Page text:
Tag Archives: hoarding

On getting rid of things, part II – of prom dresses and punch bowls

prom dress detail

I still have my prom dress.

I still have two of them actually, but the other one is a very basic and classic black crepe cocktail dress that still fits and no one is the wiser that it’s over 20 something years old – I was a practical, though still obnoxious, teen.

But I really don’t have a really good reason for keeping this one.

My prom wasn’t magical – my date wasn’t my teen heartthrob soul mate (though he was very nice guy), I don’t even remember the venue or the dinner, I’m sure too many country ballads were played followed by metal ones – especially the kind that had a confusing beat of neither slow nor fast, or started slow but ended fast…  And I’m pretty sure I was still suffering from an extended bout of mono, or pneumonia, or other disease that would have finished me off had it been a century earlier.

I remember getting the dress at a small department store, and it was certainly on sale – I wanted something vintage-looking, and I can’t remember why I didn’t actually wear vintage since I had a few 1950s party dresses, but maybe it was because I’d already worn them to other mediocre small-town high school dances?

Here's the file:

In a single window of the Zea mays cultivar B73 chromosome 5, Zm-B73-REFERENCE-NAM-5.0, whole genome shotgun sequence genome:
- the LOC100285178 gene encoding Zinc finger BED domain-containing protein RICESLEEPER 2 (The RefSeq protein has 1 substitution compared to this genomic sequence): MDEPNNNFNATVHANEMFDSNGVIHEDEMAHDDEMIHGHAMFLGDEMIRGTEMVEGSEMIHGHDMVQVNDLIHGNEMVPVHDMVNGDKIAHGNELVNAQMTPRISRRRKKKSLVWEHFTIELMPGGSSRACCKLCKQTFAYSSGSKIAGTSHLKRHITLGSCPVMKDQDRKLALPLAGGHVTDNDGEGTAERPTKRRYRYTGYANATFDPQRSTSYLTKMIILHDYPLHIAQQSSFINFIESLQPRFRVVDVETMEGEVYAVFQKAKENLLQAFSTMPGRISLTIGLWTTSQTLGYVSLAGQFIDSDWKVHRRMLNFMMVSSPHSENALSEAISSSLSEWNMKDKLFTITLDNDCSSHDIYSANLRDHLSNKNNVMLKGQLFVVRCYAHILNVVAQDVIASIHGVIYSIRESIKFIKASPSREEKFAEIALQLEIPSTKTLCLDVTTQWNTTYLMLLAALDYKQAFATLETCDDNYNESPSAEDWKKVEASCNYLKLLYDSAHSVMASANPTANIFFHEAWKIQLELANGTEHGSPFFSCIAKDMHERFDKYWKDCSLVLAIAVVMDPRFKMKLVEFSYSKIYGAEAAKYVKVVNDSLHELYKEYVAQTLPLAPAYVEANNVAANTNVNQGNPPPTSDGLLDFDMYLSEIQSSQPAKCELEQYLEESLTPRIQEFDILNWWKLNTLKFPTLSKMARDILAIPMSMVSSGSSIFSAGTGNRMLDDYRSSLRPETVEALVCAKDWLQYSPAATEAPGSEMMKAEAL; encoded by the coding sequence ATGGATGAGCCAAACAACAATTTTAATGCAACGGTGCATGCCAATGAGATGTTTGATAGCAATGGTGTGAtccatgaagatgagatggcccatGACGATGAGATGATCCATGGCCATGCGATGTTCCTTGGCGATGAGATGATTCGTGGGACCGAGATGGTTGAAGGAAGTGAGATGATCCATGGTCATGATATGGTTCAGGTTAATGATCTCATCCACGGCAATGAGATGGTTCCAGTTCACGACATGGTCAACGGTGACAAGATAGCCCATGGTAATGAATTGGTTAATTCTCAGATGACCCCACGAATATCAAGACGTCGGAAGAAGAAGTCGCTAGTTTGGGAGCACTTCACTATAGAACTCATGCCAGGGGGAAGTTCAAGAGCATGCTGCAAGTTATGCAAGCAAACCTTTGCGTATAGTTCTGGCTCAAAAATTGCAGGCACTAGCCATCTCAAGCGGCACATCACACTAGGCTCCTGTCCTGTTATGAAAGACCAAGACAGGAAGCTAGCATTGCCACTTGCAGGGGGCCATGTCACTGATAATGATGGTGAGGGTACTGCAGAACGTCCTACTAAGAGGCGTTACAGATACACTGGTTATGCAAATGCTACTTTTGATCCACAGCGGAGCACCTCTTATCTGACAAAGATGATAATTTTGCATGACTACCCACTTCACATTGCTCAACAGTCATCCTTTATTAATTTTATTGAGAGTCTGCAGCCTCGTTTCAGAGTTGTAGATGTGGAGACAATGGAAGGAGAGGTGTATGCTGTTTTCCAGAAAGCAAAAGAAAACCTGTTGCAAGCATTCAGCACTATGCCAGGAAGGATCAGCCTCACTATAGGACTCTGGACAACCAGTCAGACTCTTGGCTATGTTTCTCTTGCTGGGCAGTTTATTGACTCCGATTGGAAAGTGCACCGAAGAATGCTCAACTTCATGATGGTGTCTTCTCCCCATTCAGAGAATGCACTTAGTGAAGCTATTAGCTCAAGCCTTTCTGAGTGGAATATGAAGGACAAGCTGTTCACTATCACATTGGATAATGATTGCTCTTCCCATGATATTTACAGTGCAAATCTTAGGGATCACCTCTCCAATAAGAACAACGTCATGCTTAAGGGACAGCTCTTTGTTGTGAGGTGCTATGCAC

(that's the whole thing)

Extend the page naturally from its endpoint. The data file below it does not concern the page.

I considered myself of the counter culture and was non-conformist, so I’m not sure why I didn’t go in drag – I had a lovely old tuxedo from my great uncle Oscar and a sleek pair of grandpa’s wingtips that my freaky feet and lanky frame filled out sufficiently.  But I think I wanted to do something a little more classy – a little more normal – which was abnormal for me.  But then again, this was the ghastly time of the giant hair and jarringly bright, or sickeningly pastel colored gowns, so a black and white dress was different…

But, I’m wrong.

BrenKellyCamera